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His saltem accumuleio donis, et fungar inani

It would be ungrateful to close this subject, without
thinking of our Alma Mater! Scholars ! let us never
dishonour her. Let it always be ranked among the
most urgent and honourable of our duties, to con-
súlt her interests, to watch over herrenown, and to
gain for her the patronage of the community. You,
then, who are alive to the reputation of this ancient
university, lend her your effectual influence. Go
to the rich, and tell them of the substantial glory of
literary patronage! Tell them of the Maecenases of
former days! Tell them, that the spirit of commerce
has always been propitious to the arts and sciences !
show them the glories of the Medici of Florence ;
the republican renown of Holland, once studded
with splendid universities, and fruitful in great men,
fostered by the rich merchants of ber cities ! Show
them that island of the blessed, where so many
rich endowments of schools and of literary instilu-
tions have mingled for ever together the glories of .
commerce and of science! And, if this will not
touch them, read the roll of the former benefactors
of our university; of the Hollises and the Han-
cocks. These were merchants; and men too, whom
posterity will never cease to honour; men, whom
all the great and good spirits that have issued from
this seat of learning will go and congratulaie in
heaven, as their benefactors!

Tbere sit the sainted sage, the bard divine ;
Rapt in celestial transport they ;
Yet bither oft a glance from high
They send of tender sympathy
To bless the place, where on their op'ning soul
First the genuine ardour stole.


• Aen. Lib, vi. 893.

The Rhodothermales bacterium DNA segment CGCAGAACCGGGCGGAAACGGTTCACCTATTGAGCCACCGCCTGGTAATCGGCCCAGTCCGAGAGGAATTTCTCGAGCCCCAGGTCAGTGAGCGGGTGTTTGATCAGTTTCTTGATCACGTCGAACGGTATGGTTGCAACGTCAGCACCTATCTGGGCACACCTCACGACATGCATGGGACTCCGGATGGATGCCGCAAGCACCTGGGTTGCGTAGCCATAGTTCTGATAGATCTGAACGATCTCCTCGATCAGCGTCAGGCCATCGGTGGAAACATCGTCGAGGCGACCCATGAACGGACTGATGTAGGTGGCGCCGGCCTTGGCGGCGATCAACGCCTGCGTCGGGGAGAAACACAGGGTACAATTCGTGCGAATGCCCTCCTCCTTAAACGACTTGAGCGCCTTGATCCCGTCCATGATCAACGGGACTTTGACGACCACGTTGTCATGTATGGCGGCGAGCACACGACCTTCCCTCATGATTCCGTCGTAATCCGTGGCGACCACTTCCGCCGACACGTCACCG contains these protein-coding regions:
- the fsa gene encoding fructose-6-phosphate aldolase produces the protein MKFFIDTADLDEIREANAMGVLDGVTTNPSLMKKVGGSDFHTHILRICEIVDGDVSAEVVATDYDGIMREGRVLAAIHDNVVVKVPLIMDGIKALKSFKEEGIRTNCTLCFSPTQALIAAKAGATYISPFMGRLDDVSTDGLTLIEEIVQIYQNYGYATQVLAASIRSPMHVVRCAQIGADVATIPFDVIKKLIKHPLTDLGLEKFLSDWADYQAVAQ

Bring fragrant flowers, the whitest lilies bring,
With all the purple beauties of the spring;
On the dear youth, to please his shade below,
This unavailing gift at least I may bestow !


† Gray's Ode to Music.

But I forbear.—The cause of truth and learning is the cause of God, and it will not be deserted. With our Alma Mater, then, we leave our filial valediction; and in the words of Virgil, where he speaks of Berecynthia, the mother of the Gods, we express our most ardent wishes that she may ever be

Felis prole vitâm................
Laeta deûm partu, centum complexa nepotes,
Omnes caelicolas, omnes supera alta teoentes *. +

AER. LIB. vi. 783.

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+ The present state of the University of Cambridge is such, we believe, as must be highly gratifying to its friends. Within a few years the terms of adınission have been considerably raised, and a greater strictness of examination introduced. The number of books studied tbere is increased, and a spirit of application discovers itself, which promises Buch future excellence. The introduction of Dalzel's Collectanea Majora is a great step towards the improvement of Greek learning: and a Lord's day exercise will soon be required of the students in Grotius de veritate. The professorships of rhetoric and of natural history are noble instances of munificence; and there have been lately added adjunct professors in the two departments of chemistry and of anatomy. There is yet, however, much to be done, which calls for the patronage of the rich. A professorship of w, for which there is already a fund, might soon be put in operation with more ample endowments. The salaries of some of the officers require to be eularged, to induce men of talents to fill these places for any length of time ; and the number of tutors might be advantageously increased. But it is peculiarly desirable that a theological school should be establisbed, where students for the ministry may be supported, and a professor or professors appointed, who shall devote themselves to the instruction of resident graduates in Biblical criticism, and in the qualifications for the pulpit.

It would be a very agreeable employment to some one acquainted with our academical annals, to collect and publish a history of this university, or an Athenae Harvardienses. In a few years it will he. come almost impracticable.




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